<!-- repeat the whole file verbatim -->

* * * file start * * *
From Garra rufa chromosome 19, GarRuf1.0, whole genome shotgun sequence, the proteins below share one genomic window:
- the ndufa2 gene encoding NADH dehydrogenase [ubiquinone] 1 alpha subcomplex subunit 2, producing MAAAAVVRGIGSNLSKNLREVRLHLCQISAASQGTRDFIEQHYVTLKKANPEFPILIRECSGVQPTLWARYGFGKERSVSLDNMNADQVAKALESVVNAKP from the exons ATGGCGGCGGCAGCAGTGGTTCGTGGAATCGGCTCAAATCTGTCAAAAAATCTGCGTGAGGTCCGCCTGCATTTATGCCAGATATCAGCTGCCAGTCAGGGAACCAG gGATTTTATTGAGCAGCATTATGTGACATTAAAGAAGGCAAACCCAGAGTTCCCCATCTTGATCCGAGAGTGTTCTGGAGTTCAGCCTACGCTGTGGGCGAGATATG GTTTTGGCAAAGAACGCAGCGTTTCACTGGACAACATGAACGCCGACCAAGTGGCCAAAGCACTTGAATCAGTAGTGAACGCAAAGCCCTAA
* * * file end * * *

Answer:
From Garra rufa chromosome 19, GarRuf1.0, whole genome shotgun sequence, the proteins below share one genomic window:
- the ndufa2 gene encoding NADH dehydrogenase [ubiquinone] 1 alpha subcomplex subunit 2, producing MAAAAVVRGIGSNLSKNLREVRLHLCQISAASQGTRDFIEQHYVTLKKANPEFPILIRECSGVQPTLWARYGFGKERSVSLDNMNADQVAKALESVVNAKP from the exons ATGGCGGCGGCAGCAGTGGTTCGTGGAATCGGCTCAAATCTGTCAAAAAATCTGCGTGAGGTCCGCCTGCATTTATGCCAGATATCAGCTGCCAGTCAGGGAACCAG gGATTTTATTGAGCAGCATTATGTGACATTAAAGAAGGCAAACCCAGAGTTCCCCATCTTGATCCGAGAGTGTTCTGGAGTTCAGCCTACGCTGTGGGCGAGATATG GTTTTGGCAAAGAACGCAGCGTTTCACTGGACAACATGAACGCCGACCAAGTGGCCAAAGCACTTGAATCAGTAGTGAACGCAAAGCCCTAA